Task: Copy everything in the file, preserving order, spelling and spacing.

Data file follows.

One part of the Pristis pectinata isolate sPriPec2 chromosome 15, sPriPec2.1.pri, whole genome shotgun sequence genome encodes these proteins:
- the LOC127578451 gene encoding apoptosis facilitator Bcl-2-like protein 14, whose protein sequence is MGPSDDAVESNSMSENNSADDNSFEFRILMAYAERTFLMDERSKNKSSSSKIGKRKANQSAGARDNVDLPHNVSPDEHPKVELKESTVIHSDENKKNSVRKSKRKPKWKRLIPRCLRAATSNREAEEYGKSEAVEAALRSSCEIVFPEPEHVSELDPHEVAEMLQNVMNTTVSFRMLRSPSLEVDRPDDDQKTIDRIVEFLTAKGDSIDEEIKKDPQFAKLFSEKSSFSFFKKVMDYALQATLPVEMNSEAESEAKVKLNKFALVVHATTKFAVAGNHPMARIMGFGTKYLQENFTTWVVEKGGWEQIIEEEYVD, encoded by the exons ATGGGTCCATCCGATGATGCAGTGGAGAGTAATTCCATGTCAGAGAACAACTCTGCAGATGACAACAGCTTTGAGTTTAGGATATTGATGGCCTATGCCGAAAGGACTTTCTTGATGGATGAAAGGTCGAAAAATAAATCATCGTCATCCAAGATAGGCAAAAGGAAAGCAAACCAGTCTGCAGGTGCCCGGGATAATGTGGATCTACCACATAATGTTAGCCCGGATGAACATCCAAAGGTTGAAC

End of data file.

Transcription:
One part of the Pristis pectinata isolate sPriPec2 chromosome 15, sPriPec2.1.pri, whole genome shotgun sequence genome encodes these proteins:
- the LOC127578451 gene encoding apoptosis facilitator Bcl-2-like protein 14, whose protein sequence is MGPSDDAVESNSMSENNSADDNSFEFRILMAYAERTFLMDERSKNKSSSSKIGKRKANQSAGARDNVDLPHNVSPDEHPKVELKESTVIHSDENKKNSVRKSKRKPKWKRLIPRCLRAATSNREAEEYGKSEAVEAALRSSCEIVFPEPEHVSELDPHEVAEMLQNVMNTTVSFRMLRSPSLEVDRPDDDQKTIDRIVEFLTAKGDSIDEEIKKDPQFAKLFSEKSSFSFFKKVMDYALQATLPVEMNSEAESEAKVKLNKFALVVHATTKFAVAGNHPMARIMGFGTKYLQENFTTWVVEKGGWEQIIEEEYVD, encoded by the exons ATGGGTCCATCCGATGATGCAGTGGAGAGTAATTCCATGTCAGAGAACAACTCTGCAGATGACAACAGCTTTGAGTTTAGGATATTGATGGCCTATGCCGAAAGGACTTTCTTGATGGATGAAAGGTCGAAAAATAAATCATCGTCATCCAAGATAGGCAAAAGGAAAGCAAACCAGTCTGCAGGTGCCCGGGATAATGTGGATCTACCACATAATGTTAGCCCGGATGAACATCCAAAGGTTGAAC